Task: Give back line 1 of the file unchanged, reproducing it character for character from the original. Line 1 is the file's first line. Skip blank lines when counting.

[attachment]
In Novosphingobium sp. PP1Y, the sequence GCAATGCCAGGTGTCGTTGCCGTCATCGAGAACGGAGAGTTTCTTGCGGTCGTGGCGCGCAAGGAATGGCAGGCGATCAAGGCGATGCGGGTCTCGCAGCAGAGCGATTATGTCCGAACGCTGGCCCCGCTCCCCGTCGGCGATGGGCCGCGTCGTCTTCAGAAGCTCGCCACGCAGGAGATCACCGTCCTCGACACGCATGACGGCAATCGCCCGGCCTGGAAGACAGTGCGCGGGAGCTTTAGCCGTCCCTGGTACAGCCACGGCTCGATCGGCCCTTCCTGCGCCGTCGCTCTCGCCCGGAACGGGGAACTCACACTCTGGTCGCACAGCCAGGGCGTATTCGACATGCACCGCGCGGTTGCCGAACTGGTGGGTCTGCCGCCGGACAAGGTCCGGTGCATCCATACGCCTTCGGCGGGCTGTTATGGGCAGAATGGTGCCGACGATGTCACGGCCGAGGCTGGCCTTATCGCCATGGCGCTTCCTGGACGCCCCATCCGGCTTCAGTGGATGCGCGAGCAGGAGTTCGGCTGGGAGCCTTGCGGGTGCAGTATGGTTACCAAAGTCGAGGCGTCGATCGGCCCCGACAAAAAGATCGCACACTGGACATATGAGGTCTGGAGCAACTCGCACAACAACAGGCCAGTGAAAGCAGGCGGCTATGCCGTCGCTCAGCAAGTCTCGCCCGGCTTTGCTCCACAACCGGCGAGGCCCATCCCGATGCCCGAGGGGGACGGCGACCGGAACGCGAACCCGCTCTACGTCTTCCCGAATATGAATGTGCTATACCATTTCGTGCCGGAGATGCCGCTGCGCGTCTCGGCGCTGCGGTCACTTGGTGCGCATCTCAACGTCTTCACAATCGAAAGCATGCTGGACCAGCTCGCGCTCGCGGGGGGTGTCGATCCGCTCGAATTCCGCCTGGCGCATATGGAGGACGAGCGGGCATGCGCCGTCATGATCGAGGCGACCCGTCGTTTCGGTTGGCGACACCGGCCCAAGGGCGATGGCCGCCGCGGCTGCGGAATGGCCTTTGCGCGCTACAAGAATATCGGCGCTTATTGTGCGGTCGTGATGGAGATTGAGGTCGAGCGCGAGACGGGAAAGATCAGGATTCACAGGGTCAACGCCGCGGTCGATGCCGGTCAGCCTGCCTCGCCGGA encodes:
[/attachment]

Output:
In Novosphingobium sp. PP1Y, the sequence GCAATGCCAGGTGTCGTTGCCGTCATCGAGAACGGAGAGTTTCTTGCGGTCGTGGCGCGCAAGGAATGGCAGGCGATCAAGGCGATGCGGGTCTCGCAGCAGAGCGATTATGTCCGAACGCTGGCCCCGCTCCCCGTCGGCGATGGGCCGCGTCGTCTTCAGAAGCTCGCCACGCAGGAGATCACCGTCCTCGACACGCATGACGGCAATCGCCCGGCCTGGAAGACAGTGCGCGGGAGCTTTAGCCGTCCCTGGTACAGCCACGGCTCGATCGGCCCTTCCTGCGCCGTCGCTCTCGCCCGGAACGGGGAACTCACACTCTGGTCGCACAGCCAGGGCGTATTCGACATGCACCGCGCGGTTGCCGAACTGGTGGGTCTGCCGCCGGACAAGGTCCGGTGCATCCATACGCCTTCGGCGGGCTGTTATGGGCAGAATGGTGCCGACGATGTCACGGCCGAGGCTGGCCTTATCGCCATGGCGCTTCCTGGACGCCCCATCCGGCTTCAGTGGATGCGCGAGCAGGAGTTCGGCTGGGAGCCTTGCGGGTGCAGTATGGTTACCAAAGTCGAGGCGTCGATCGGCCCCGACAAAAAGATCGCACACTGGACATATGAGGTCTGGAGCAACTCGCACAACAACAGGCCAGTGAAAGCAGGCGGCTATGCCGTCGCTCAGCAAGTCTCGCCCGGCTTTGCTCCACAACCGGCGAGGCCCATCCCGATGCCCGAGGGGGACGGCGACCGGAACGCGAACCCGCTCTACGTCTTCCCGAATATGAATGTGCTATACCATTTCGTGCCGGAGATGCCGCTGCGCGTCTCGGCGCTGCGGTCACTTGGTGCGCATCTCAACGTCTTCACAATCGAAAGCATGCTGGACCAGCTCGCGCTCGCGGGGGGTGTCGATCCGCTCGAATTCCGCCTGGCGCATATGGAGGACGAGCGGGCATGCGCCGTCATGATCGAGGCGACCCGTCGTTTCGGTTGGCGACACCGGCCCAAGGGCGATGGCCGCCGCGGCTGCGGAATGGCCTTTGCGCGCTACAAGAATATCGGCGCTTATTGTGCGGTCGTGATGGAGATTGAGGTCGAGCGCGAGACGGGAAAGATCAGGATTCACAGGGTCAACGCCGCGGTCGATGCCGGTCAGCCTGCCTCGCCGGA encodes: